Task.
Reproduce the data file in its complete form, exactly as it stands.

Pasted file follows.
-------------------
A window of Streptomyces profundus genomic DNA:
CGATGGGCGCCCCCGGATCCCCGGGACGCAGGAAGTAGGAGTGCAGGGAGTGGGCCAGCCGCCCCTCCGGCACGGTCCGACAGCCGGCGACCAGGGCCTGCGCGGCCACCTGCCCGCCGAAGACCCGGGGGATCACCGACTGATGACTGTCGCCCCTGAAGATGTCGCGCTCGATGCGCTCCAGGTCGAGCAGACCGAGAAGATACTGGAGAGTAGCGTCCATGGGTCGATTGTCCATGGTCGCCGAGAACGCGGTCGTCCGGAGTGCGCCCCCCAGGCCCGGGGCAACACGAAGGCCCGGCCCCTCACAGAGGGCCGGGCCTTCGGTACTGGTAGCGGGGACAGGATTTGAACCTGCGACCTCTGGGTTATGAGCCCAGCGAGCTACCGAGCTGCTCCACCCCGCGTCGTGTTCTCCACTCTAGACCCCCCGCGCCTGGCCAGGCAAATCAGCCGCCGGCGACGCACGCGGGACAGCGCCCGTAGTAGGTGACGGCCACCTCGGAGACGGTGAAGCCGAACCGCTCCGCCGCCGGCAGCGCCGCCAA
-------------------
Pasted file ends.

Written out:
A window of Streptomyces profundus genomic DNA:
CGATGGGCGCCCCCGGATCCCCGGGACGCAGGAAGTAGGAGTGCAGGGAGTGGGCCAGCCGCCCCTCCGGCACGGTCCGACAGCCGGCGACCAGGGCCTGCGCGGCCACCTGCCCGCCGAAGACCCGGGGGATCACCGACTGATGACTGTCGCCCCTGAAGATGTCGCGCTCGATGCGCTCCAGGTCGAGCAGACCGAGAAGATACTGGAGAGTAGCGTCCATGGGTCGATTGTCCATGGTCGCCGAGAACGCGGTCGTCCGGAGTGCGCCCCCCAGGCCCGGGGCAACACGAAGGCCCGGCCCCTCACAGAGGGCCGGGCCTTCGGTACTGGTAGCGGGGACAGGATTTGAACCTGCGACCTCTGGGTTATGAGCCCAGCGAGCTACCGAGCTGCTCCACCCCGCGTCGTGTTCTCCACTCTAGACCCCCCGCGCCTGGCCAGGCAAATCAGCCGCCGGCGACGCACGCGGGACAGCGCCCGTAGTAGGTGACGGCCACCTCGGAGACGGTGAAGCCGAACCGCTCCGCCGCCGGCAGCGCCGCCAA